School budget passed after parents rail against the Board

By Ruthann Carr

After listening to vitriol about a moot mask mandate issue, the Fluvanna County School Board passed a fiscal year 2023 budget Thursday (Feb.10).

The nearly $52 million budget ($51,983,078) includes:

5 percent compensation increase for all employees;

7 percent compensation increase for the lower-paid salary scales;

Absorbing the roughly 6 percent health insurance rate increase;

Moving teachers currently paid on Salary Scale B to Salary Scale A; eliminating Scale B;

One more school counselor at the high school;

One more school counselor at Carysbrook;

Additional nurse at the high school;

A part-time ESL (English as Second Language) teacher, division-wide.

On Feb. 16 the School Board and Superintendent Peter Gretz will present the budget to the Board of Supervisors and ask the county to give them close to $20 million ($19,727,761); about 42 percent of the total budget.

The state provides more funding at 52 percent. The rest of the money comes from federal and other local sources. 

Public Comments

When the night’s agenda was published days before Thursday’s meeting, it included this action item: “Approval of Action in Acknowledgment of Circuit Court Injunction Giving Senate Bill 1303 Precedence Over Recent Executive Order #2,” a confusing sentence asking to revisit the recently lifted mask mandate.

At the beginning of the meeting the Board voted to remove the item from the agenda – meaning they would not make any changes to their Feb. 2 vote to lift the mandate and stop contact tracing.

However, that didn’t stop the more than 30 assembled from making masks the subject of their public comments.

First, several speakers pushed against the public comment rule of giving their address. 

About 10 teachers stood behind Lauren Reed (who gave Central Elementary’s address as her own). 

“I am speaking on behalf of many teachers,” Reed said. “Please stop playing politics. Stop injecting unwanted chaos into the classroom. The School Board hasn’t listened to what the majority in the community asked for. We are tired of dealing with the School Board’s impulsive decision making, of being jerked around…of not being heard. You are stealing the joy of teaching. We are here to protect our joy – to protect our students.”

Danny Reed (who gave the sheriff’s department as his address) said the teachers should be excited about getting a raise but instead they came to let the Board know the Board is robbing them of the joy of teaching.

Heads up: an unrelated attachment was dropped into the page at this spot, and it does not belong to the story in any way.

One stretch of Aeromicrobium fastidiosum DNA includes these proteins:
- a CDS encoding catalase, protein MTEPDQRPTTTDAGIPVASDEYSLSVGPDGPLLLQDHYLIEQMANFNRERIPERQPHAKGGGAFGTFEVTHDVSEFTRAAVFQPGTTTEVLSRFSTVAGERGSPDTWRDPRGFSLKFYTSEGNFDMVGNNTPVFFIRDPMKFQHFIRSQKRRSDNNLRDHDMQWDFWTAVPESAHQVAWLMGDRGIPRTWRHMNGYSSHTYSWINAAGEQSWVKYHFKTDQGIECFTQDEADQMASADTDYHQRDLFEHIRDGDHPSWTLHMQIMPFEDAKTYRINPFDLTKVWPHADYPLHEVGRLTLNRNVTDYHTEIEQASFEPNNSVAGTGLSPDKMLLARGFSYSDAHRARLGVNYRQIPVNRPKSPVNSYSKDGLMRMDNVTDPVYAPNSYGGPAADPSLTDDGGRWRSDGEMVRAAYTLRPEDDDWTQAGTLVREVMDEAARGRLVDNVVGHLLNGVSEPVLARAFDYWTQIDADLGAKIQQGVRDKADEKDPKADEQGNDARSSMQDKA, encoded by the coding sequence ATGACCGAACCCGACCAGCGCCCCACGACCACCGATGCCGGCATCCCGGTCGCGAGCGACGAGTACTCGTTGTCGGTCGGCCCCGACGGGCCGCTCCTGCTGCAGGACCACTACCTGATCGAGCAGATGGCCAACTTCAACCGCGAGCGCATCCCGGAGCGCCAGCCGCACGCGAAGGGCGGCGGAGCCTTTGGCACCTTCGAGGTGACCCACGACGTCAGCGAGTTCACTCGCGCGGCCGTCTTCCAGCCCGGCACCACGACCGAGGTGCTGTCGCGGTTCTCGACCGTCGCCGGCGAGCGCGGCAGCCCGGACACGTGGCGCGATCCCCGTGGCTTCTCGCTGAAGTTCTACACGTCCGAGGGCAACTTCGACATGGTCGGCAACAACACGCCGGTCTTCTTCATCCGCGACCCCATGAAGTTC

“You just keep poking the bear and the teachers finally stood up,” Reed said. “Board, you have bullied this community for way too long.”

When Maria Clark got up to speak, she said she lived in Lake Monticello. Clark said she didn’t want to give her exact address in front of everyone and all who were listening on social media. 

Kelley said it was the Board’s policy. 

Danny Reed yelled out, “Do you want the sheriff’s address because that’s what I gave.”

Brittany Gray said: “There is a lot of talk about a recall right now. We’re looking for legal guidance. We want the right people on the Board…as loud and proud as we’ve been about coming against certain Board members, that’s how much we’ll back those that support us.” 

“If this many people don’t want certain members on the board, then leave,” Gray said.

Katie Brown said: “We the parents are sick of it (changes in mitigation policies). You are harming our children. Quit going back and forth with your policies. I’m sick of it. Just like you are taking the joy from the teachers, you are taking the joy from the students.” 

Both teacher Darrell Baughan and parent Jennifer Scopelliti said they believed if a person didn’t have children, they shouldn’t be allowed to or are qualified to serve on the School Board. 

When Scopelliti’s three minutes were up, the chair thanked her and said her time was up, she insisted on finishing. Kelley once again tried to move on and Scopelliti screamed, “You don’t have children, Mr. Kelley, so you don’t know.”

A regular school board meeting attendee and former teacher Jessica Jackson said she was troubled by what she heard from some of the people. 

“You keep talking about children and what’s best for them,” Jackson said. “I don’t think it’s best for children to see their parents come up here and be disrespectful and cast blame when I think the blame goes both ways.” 

Ashlyn Thayer, a high school senior, said she’d rather not attend school with unmasked students and teachers.

“I come to school every day with the fear I could catch COVID from my unmasked peers,” Thayer said. “We should prioritize health and safety over a minor frustration.”

Two other students spoke in favor of a mask mandate.

As soon as public comments closed, all but two or three in the crowd left. 

Gretz said February is designated as School Board Appreciation month. 

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